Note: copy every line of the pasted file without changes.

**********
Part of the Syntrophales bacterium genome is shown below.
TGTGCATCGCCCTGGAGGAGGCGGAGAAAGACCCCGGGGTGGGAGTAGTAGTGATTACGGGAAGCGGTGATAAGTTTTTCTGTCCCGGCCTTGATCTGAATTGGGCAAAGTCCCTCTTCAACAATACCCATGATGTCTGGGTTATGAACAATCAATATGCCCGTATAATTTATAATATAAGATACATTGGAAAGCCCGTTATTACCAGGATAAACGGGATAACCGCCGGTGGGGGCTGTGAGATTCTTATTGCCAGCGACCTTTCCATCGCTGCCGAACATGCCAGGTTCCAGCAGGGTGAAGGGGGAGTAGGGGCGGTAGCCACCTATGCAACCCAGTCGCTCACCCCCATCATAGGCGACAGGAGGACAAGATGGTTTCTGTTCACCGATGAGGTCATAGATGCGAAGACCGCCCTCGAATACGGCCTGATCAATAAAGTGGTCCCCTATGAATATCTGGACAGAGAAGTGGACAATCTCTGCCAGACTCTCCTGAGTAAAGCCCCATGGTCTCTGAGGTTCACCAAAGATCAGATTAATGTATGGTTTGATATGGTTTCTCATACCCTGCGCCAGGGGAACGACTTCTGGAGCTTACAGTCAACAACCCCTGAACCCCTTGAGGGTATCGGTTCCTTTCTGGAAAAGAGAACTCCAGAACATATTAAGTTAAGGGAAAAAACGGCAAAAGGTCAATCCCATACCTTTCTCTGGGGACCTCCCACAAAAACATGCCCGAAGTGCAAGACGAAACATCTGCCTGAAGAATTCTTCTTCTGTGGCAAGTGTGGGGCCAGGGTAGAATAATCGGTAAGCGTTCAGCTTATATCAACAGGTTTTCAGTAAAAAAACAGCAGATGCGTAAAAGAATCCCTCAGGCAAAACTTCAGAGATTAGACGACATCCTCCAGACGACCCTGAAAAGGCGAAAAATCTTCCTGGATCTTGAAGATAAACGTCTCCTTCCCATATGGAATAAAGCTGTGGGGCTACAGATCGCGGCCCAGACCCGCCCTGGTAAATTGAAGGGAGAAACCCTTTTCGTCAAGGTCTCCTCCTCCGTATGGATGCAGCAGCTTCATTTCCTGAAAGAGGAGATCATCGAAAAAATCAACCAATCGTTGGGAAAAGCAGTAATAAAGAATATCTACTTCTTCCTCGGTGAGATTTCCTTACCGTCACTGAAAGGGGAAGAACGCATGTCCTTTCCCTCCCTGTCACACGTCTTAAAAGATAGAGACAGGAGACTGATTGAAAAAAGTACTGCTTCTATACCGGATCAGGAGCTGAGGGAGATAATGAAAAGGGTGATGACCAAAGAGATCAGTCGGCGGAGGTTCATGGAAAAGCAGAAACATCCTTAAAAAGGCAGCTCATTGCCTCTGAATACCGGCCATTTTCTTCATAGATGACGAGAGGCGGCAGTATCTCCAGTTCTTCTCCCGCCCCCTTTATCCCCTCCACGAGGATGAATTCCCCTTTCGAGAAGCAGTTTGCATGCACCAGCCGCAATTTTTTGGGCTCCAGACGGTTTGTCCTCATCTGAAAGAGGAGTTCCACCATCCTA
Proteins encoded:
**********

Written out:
Part of the Syntrophales bacterium genome is shown below.
TGTGCATCGCCCTGGAGGAGGCGGAGAAAGACCCCGGGGTGGGAGTAGTAGTGATTACGGGAAGCGGTGATAAGTTTTTCTGTCCCGGCCTTGATCTGAATTGGGCAAAGTCCCTCTTCAACAATACCCATGATGTCTGGGTTATGAACAATCAATATGCCCGTATAATTTATAATATAAGATACATTGGAAAGCCCGTTATTACCAGGATAAACGGGATAACCGCCGGTGGGGGCTGTGAGATTCTTATTGCCAGCGACCTTTCCATCGCTGCCGAACATGCCAGGTTCCAGCAGGGTGAAGGGGGAGTAGGGGCGGTAGCCACCTATGCAACCCAGTCGCTCACCCCCATCATAGGCGACAGGAGGACAAGATGGTTTCTGTTCACCGATGAGGTCATAGATGCGAAGACCGCCCTCGAATACGGCCTGATCAATAAAGTGGTCCCCTATGAATATCTGGACAGAGAAGTGGACAATCTCTGCCAGACTCTCCTGAGTAAAGCCCCATGGTCTCTGAGGTTCACCAAAGATCAGATTAATGTATGGTTTGATATGGTTTCTCATACCCTGCGCCAGGGGAACGACTTCTGGAGCTTACAGTCAACAACCCCTGAACCCCTTGAGGGTATCGGTTCCTTTCTGGAAAAGAGAACTCCAGAACATATTAAGTTAAGGGAAAAAACGGCAAAAGGTCAATCCCATACCTTTCTCTGGGGACCTCCCACAAAAACATGCCCGAAGTGCAAGACGAAACATCTGCCTGAAGAATTCTTCTTCTGTGGCAAGTGTGGGGCCAGGGTAGAATAATCGGTAAGCGTTCAGCTTATATCAACAGGTTTTCAGTAAAAAAACAGCAGATGCGTAAAAGAATCCCTCAGGCAAAACTTCAGAGATTAGACGACATCCTCCAGACGACCCTGAAAAGGCGAAAAATCTTCCTGGATCTTGAAGATAAACGTCTCCTTCCCATATGGAATAAAGCTGTGGGGCTACAGATCGCGGCCCAGACCCGCCCTGGTAAATTGAAGGGAGAAACCCTTTTCGTCAAGGTCTCCTCCTCCGTATGGATGCAGCAGCTTCATTTCCTGAAAGAGGAGATCATCGAAAAAATCAACCAATCGTTGGGAAAAGCAGTAATAAAGAATATCTACTTCTTCCTCGGTGAGATTTCCTTACCGTCACTGAAAGGGGAAGAACGCATGTCCTTTCCCTCCCTGTCACACGTCTTAAAAGATAGAGACAGGAGACTGATTGAAAAAAGTACTGCTTCTATACCGGATCAGGAGCTGAGGGAGATAATGAAAAGGGTGATGACCAAAGAGATCAGTCGGCGGAGGTTCATGGAAAAGCAGAAACATCCTTAAAAAGGCAGCTCATTGCCTCTGAATACCGGCCATTTTCTTCATAGATGACGAGAGGCGGCAGTATCTCCAGTTCTTCTCCCGCCCCCTTTATCCCCTCCACGAGGATGAATTCCCCTTTCGAGAAGCAGTTTGCATGCACCAGCCGCAATTTTTTGGGCTCCAGACGGTTTGTCCTCATCTGAAAGAGGAGTTCCACCATCCTA
Proteins encoded: